Injuries to people resulting from dog bites are a real problem throughout the world. In the 1990's it became fashionable to blame only certain "dangerous" breeds, and much "Media-hype" pressurized governments to introduce breed specific legislation to address this. The logic and efficacy of such legislation has been the subject of a previous FECAVA symposium in 2001, the proceedings of which were printed in EJCAP 2002.
The Dangerous Dogs Act (1991) has been described as one of the most ill conceived pieces of legislation introduced into the UK. The resulting welfare problems and difficulties of enforcement will be discussed. These relate mainly to the fact that the legislation was:
Breed specific despite the difficulty of identifying these particular breeds
Automatic destruction order
Court given no discretionary powers
Reversal of the "burden of proof"
Sadly such a model is being copied in other European countries.
Whilst "dangerous breeds" may be a problem in some circumstances, consideration will be given as to whether legislation is really effective in reducing the incidence of dog bites.
This presentation summarises the facts presented by Tiny De Keuster at the FECAVA Blue Dog Symposium in Amsterdam 2005 (and subsequently published in the Autumn 2005 edition of EJCAP).
In a survey in Belgium (Gisle et al 2001) 1% of the population was found to be a victim of a dog bite incident that required medical attention. Further studies (Kahn et al 2004) showed that children under 16 years of age were twice as much at risk than adults. Further, most dog bite accidents in young children (median age 5 years) occur during everyday activities in the home environment with dog that is familiar to them. Eighty-six percent of the dog bites occurring at home were found to be triggered by an interaction initiated by the child. In many cases there was no parental supervision at the time.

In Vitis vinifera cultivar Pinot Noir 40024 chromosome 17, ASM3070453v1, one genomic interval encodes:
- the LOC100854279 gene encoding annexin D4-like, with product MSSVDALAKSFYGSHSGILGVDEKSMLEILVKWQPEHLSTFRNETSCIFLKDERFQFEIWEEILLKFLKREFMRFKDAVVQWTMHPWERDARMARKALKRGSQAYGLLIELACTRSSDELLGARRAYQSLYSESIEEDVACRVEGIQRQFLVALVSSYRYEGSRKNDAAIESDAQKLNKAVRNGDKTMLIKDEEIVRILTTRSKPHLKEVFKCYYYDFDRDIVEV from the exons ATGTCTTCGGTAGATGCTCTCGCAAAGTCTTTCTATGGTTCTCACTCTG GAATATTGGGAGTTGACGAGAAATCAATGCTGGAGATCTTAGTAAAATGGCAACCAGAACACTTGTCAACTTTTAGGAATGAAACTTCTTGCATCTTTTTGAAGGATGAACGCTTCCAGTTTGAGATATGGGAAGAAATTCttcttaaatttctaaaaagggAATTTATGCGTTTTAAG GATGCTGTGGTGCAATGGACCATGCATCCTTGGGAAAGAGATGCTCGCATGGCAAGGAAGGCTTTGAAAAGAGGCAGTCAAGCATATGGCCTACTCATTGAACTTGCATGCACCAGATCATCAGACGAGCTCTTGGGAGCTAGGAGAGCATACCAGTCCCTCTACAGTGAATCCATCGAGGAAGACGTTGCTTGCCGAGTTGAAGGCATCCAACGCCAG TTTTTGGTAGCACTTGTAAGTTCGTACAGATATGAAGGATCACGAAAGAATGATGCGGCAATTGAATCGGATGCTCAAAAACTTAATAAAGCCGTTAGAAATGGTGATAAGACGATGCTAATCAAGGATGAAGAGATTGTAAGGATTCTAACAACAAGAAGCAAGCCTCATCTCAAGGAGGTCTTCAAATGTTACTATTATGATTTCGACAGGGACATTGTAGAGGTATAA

There was no evidence of breed differences, nor evidence that any breed is safer with children
The Need for a Novel Education Approach
In the past, extensive information regarding interactions between dogs and children has been published in the veterinary and medical literature. However, most programmes are aimed at the age group of 7 years and older (i.e., not the main group at risk). Also these programmes focus mainly on public safety rules, such as how to behave when encountering an unfamiliar dog. In Europe, programmes intended to prevent bite accidents at home are very rare. In addition, most of the recommendations in dog bite prevention programmes are not based on research and this is a serious deficiency.
According to data from dog bite surveys, particular situations are more likely to lead to dog bite accidents than others. Most dog bites in children happened while there was no adult supervision. Therefore, a first step in this project was solving the question how to translate these data into a tailored prevention tool for children and parents. The idea of the blue dog was born.
Improving the Behaviour of Dogs
Tiny De Keuster will speak more about the Blue Dog in her presentation. It is clearly also important to make every effort to correctly socialise puppies that are destined to enter a family home. Breeders and veterinarians have an important role here. Dogs may also enter family homes via rescue shelters, and so it is important that their management within the shelter facilitates this transition.
The Blue dog project was initially aimed at "Western style" developed countries. However bites are a real issue in so-called developing countries, especially where endemic dog rabies is present. Although the actual scenarios leading to dog bites may be different, and the methods of education may need to be adapted, the lessons of the Blue Dog in educating children and parents how best to behave around dogs may have great relevance to many cultures. The author's experiences in Sri Lanka, India and Africa will be discussed.